The Solon Perkins Flag, recently conserved at Museum Textile Services, underwent a long and arduous journey to arrive at our studios. By tracing this path we learn about the history of the flag, the man, the city of Lowell, Massachusetts.
This flag is one of two Cavalry Guidons referred to in a letter written by Major General Benjamin F. Butler of the 8th Massachusetts Volunteer Militia. The soldier's mother, Mrs. Wealthy Perkins, was given the flag by the estate of General Butler. (Butler, who outlived Perkins by 30 years, went on be a congressman, Governor of Massachusetts, and presidential candidate in 1884. He is also the namesake of the B. F. Butler Post 42 of the Grand Army of the Republic, which was established in Lowell in 1868.) A letter from Butler to Wealthy Perkins was published in the Lowell Daily Sun on December 15, 1894, in an article stating that the flag and Butler’s letter were, “to be put in Memorial Hall.”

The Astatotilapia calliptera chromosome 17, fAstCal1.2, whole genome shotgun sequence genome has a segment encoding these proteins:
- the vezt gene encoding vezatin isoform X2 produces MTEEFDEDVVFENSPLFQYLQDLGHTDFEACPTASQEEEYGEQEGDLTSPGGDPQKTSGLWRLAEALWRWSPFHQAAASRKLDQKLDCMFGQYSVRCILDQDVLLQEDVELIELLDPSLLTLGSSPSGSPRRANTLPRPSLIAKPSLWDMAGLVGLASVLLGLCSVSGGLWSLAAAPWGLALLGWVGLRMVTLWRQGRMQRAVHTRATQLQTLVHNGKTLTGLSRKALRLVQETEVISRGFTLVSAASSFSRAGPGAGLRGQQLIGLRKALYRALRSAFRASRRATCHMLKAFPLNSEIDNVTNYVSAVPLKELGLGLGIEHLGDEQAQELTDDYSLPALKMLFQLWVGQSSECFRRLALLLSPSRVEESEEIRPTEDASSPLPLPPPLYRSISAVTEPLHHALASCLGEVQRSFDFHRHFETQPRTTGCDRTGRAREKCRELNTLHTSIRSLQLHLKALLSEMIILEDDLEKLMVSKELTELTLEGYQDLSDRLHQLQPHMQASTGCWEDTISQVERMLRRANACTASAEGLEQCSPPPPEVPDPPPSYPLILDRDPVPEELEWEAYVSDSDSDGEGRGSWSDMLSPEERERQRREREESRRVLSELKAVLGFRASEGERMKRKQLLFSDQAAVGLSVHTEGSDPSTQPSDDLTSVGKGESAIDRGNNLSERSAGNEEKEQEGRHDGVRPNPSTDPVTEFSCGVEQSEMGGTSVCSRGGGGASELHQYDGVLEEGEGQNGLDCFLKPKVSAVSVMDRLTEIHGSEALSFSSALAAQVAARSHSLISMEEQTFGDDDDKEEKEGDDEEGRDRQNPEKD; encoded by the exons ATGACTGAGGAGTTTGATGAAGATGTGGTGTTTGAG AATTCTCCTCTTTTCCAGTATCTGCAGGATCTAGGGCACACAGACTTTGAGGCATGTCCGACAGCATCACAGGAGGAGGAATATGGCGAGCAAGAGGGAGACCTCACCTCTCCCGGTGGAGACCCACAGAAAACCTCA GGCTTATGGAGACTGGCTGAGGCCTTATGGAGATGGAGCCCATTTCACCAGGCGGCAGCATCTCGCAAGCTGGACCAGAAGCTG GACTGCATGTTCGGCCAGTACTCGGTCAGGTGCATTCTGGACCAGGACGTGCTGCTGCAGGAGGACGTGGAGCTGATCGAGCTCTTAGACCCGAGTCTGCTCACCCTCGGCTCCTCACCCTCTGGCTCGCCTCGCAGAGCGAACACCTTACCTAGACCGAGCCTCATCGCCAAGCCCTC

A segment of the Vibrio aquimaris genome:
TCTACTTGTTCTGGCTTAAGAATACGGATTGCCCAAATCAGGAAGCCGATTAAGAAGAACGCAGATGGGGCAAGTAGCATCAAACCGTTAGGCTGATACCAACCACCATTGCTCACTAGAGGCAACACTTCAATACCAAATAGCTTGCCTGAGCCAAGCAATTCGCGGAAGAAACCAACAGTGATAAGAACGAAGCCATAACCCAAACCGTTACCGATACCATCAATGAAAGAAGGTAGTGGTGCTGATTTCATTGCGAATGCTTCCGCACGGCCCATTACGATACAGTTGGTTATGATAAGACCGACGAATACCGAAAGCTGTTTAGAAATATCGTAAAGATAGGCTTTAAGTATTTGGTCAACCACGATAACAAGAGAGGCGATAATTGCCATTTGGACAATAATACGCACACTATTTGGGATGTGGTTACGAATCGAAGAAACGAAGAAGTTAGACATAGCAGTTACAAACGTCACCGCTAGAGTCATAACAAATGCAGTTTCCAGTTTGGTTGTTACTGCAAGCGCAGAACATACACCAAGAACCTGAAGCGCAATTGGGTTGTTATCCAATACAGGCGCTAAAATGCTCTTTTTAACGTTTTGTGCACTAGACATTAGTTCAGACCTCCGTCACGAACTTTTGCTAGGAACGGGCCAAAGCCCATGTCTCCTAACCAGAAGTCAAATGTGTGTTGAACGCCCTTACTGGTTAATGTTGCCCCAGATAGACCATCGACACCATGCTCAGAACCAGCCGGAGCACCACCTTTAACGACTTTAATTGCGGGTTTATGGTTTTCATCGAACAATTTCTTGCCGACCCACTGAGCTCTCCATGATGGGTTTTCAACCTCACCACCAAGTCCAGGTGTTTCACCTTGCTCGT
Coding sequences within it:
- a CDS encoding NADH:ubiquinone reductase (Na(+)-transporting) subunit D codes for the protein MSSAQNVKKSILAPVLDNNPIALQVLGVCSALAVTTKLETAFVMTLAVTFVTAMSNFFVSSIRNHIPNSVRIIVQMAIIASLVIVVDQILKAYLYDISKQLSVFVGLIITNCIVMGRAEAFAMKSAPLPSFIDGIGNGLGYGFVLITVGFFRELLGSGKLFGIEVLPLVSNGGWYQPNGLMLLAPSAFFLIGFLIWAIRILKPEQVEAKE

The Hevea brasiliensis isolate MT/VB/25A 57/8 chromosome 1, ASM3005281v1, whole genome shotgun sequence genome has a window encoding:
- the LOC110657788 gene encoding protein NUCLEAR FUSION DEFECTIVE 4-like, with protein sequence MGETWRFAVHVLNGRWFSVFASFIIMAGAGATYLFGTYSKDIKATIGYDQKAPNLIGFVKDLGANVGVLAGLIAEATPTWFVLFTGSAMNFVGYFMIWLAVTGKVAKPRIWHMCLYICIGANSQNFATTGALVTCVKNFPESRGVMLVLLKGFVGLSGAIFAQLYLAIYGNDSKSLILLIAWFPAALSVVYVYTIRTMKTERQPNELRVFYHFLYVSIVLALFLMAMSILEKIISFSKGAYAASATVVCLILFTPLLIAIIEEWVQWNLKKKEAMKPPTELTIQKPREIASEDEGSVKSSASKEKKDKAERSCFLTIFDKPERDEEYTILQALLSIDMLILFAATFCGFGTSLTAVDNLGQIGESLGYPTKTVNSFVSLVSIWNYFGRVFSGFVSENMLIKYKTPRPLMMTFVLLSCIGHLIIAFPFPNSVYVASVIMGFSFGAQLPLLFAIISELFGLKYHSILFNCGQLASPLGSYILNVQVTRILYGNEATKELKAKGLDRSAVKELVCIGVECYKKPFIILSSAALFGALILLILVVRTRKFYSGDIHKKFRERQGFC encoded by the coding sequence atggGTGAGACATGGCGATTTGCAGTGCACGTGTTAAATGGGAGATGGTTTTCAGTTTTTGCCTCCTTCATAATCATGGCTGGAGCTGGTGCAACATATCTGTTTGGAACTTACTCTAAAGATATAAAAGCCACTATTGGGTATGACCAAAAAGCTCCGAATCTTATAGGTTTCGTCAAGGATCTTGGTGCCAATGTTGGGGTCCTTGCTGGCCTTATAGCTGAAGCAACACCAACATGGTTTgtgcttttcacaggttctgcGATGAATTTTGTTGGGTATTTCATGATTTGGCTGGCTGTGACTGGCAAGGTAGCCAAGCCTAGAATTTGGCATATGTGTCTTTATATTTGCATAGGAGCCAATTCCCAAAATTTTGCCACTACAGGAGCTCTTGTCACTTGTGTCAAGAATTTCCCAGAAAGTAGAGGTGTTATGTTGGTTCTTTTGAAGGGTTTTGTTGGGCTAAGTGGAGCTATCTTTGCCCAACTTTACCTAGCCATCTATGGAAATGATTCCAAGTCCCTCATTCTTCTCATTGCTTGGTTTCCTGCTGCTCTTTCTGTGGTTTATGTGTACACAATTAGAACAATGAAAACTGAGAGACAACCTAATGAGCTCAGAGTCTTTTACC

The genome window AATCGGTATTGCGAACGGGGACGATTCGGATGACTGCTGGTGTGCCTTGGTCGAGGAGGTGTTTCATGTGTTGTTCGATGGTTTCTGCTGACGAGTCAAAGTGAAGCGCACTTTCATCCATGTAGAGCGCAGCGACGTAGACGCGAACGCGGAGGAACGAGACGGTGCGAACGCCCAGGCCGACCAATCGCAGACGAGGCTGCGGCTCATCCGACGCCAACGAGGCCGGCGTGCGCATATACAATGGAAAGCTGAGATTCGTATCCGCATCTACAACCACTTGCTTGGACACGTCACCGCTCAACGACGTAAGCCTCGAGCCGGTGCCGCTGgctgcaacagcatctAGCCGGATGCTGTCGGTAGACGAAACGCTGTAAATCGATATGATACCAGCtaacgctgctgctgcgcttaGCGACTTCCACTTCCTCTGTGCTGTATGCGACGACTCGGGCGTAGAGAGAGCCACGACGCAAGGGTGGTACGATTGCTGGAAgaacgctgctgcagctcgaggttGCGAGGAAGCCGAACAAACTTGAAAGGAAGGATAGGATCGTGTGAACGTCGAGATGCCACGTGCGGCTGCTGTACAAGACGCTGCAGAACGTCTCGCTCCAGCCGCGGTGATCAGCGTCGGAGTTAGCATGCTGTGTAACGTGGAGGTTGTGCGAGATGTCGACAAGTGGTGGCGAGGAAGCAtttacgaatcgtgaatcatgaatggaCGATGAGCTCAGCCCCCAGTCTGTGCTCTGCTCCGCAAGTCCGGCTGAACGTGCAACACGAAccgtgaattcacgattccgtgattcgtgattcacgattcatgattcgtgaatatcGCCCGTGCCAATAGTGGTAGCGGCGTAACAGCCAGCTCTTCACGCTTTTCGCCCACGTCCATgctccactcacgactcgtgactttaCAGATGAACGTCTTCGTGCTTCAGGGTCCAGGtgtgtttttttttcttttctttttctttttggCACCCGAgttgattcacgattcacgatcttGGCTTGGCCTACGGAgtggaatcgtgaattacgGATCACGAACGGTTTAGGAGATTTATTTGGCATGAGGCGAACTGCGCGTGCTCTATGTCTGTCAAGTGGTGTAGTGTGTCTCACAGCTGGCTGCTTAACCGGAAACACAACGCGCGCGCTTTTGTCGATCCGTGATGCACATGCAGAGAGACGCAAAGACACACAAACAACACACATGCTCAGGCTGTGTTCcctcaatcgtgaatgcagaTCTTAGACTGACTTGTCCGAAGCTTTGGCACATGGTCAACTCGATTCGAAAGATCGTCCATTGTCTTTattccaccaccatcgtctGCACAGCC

From a 1919 Lowell Sun article we learn that the Perkins flag was at that time displayed on the wall above Middlesex Bank President F. P. Gilly. After several more years at the bank, it returned to the Knapp home. According to Charles Knapp’s wife Mary Sawyer Knapp, it was they who, “carefully preserved [the flag] by mounting under glass in a beautifully hand-carved frame.” In 1929, Mrs. Knapp invited Trustees of the Lowell Memorial to view the flag with the aim of donating it to the new Lowell Memorial Auditorium, constructed 7 years prior. The flag was installed at the Auditorium on November 12, 1929.
It is not known how long the Solon Perkins Flag was displayed in the Hall of Flags at the Lowell Memorial Auditorium but its condition at the time it was rediscovered holds some clues. It hung across from a set of large doors which let in light and dirt from the busy street. There is also a return vent nearly the width of the frame located directly below where the flag was hanging before its removal. Although the tattered condition of the flag may not have changed much since its early 20th-century framing, the combination of dirt and its ragged appearance likely moved trustees to retire it from display.
Discovery of the Perkins flag must be credited to Steve Purtell and Gus Kanakis, who saw it in the basement propped against a wall behind a piano. They brought it to the attention of the Greater Lowell Veterans Council, who began the search for conservators for both the frame and the flag.
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